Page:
by Jenn Riggle
I read a great article by Brian Solis this week about the science of retweets. The article got me thinking about why hospitals don’t use the Twitter retweet function more often.
According to Ed Bennett’s most recent list of hospitals engaging in social media, 297 U.S. hospitals have established Twitter accounts. Yet when you look at these accounts, one thing is readily apparent – most don’t understand the power of the retweet. Instead of using Twitter to engage with the community and to humanize health care, they’re using it as a broadcasting medium to promote their service lines and extend their brand. And when you look at their Twitter stream, more often than not, they’re doing all of the talking.
Why is this? One reason is that not all consultants seem to understand social media and the value it brings to health care . My client shared with me an August 12, 2009 Advisory Board article that pooh-poohed the value of the retweet function saying: “By retweeting…hospitals missed an opportunity to connect the story to a service offering or a call to action. While retweets can be an easy way to boost the number of messages sent to your Twitter following, you’ll want to be selective in order to retain your own voice with your audience, avoid ‘content spam,’ and maximize interest in your specific institution.”
Hospitals that feel this way are never going to harness the power of the social media. Here are five reasons hospitals should retweet more:
- Give credit where credit is due: If someone says something interesting or compelling, you should retweet it. Not only does this acknowledge the person or the organization for saying something noteworthy, but it also allows you to share it with your followers.
- Prove you’re not a robot: Too many hospitals are talking to themselves – sending out information about their service lines and their clinicians, but not listening to what their followers are saying. By retweeting others, you demonstrate that you’re not a robot and are reading the tweets of others and finding what they’re saying is relevant and worth sharing.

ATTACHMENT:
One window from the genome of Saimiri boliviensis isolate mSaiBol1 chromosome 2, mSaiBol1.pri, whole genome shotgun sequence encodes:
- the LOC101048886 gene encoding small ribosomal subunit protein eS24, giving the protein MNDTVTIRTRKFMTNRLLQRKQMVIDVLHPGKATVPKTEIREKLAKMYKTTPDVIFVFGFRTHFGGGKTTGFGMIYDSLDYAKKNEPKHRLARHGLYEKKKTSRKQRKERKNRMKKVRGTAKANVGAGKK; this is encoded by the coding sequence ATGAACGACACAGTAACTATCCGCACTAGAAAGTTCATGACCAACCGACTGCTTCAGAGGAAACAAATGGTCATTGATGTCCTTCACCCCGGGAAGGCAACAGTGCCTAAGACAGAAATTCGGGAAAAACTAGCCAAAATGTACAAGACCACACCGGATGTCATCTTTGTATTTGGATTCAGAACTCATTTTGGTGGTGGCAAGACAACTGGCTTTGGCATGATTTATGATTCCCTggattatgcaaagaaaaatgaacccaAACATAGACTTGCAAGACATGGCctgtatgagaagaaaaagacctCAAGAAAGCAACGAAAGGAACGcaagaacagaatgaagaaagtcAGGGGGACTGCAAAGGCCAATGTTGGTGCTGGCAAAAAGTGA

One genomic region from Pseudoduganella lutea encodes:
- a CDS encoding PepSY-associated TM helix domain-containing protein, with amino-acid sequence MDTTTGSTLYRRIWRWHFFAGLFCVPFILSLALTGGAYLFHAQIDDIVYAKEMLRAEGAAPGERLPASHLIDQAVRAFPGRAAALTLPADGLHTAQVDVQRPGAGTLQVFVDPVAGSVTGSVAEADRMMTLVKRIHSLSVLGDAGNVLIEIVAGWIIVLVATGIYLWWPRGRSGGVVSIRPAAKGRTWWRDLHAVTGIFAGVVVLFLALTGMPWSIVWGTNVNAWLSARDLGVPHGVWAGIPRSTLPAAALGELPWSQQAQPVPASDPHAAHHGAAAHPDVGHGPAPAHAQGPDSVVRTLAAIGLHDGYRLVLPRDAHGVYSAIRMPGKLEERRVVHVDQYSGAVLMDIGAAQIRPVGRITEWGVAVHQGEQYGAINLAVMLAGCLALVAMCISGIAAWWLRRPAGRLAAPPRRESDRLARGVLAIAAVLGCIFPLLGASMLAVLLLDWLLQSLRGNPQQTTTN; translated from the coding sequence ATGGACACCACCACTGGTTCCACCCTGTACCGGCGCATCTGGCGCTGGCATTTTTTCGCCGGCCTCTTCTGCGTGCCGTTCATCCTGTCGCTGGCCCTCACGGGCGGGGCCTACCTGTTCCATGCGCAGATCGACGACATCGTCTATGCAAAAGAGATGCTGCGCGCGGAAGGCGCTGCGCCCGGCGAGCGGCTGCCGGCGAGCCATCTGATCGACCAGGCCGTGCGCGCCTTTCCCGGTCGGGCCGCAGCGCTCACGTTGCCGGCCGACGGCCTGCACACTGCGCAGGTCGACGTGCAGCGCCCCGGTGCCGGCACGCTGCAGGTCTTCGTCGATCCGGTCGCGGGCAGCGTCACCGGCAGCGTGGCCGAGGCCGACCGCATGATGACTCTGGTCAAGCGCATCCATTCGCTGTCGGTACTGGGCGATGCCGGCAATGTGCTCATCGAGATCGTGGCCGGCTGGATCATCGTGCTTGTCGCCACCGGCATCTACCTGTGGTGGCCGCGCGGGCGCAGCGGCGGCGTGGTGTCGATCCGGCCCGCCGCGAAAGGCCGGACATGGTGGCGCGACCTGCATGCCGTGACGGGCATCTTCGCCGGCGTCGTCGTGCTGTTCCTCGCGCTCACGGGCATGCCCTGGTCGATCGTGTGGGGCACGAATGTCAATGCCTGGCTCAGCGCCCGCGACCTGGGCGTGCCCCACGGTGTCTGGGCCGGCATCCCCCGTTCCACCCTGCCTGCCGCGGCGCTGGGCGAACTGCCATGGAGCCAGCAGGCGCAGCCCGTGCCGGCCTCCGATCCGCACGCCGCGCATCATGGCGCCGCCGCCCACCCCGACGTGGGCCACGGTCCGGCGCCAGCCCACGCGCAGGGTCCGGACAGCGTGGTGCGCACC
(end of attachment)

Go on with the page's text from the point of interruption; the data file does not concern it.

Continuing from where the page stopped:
- Develop a closer connection with the community: We all know health care is local, so it’s important for hospitals to show they’re a member of the community they serve. By retweeting area residents or sharing information about things that are happening in their community, you can become a community cheerleader and show that you care about what happens in your community.
- Serve as a healthcare resource: Hospitals are a major healthcare resource for the community, so it’s important they share health information with their followers. By retweeting healthcare authorities, such as the Centers for Disease Control or the New England Journal for Medicine, you’re sharing important health information with your community and becoming the place people can go to for health care information.
- Provide consumers with what they want ? health information: While hospitals want to promote their service lines, consumers don’t want to read a steady stream of information about what your doctors are doing or how many times a doctor has performed a specific procedure. You can share this information, but you should also provide consumers with what they want – health information. By retweeting health information and providing links to where people can go to find additional information, you’re providing real value.
Hospitals need to realize that they can’t just talk about themselves – they need to provide information that is relevant to their community and their followers. Retweeting others is a great way to do this.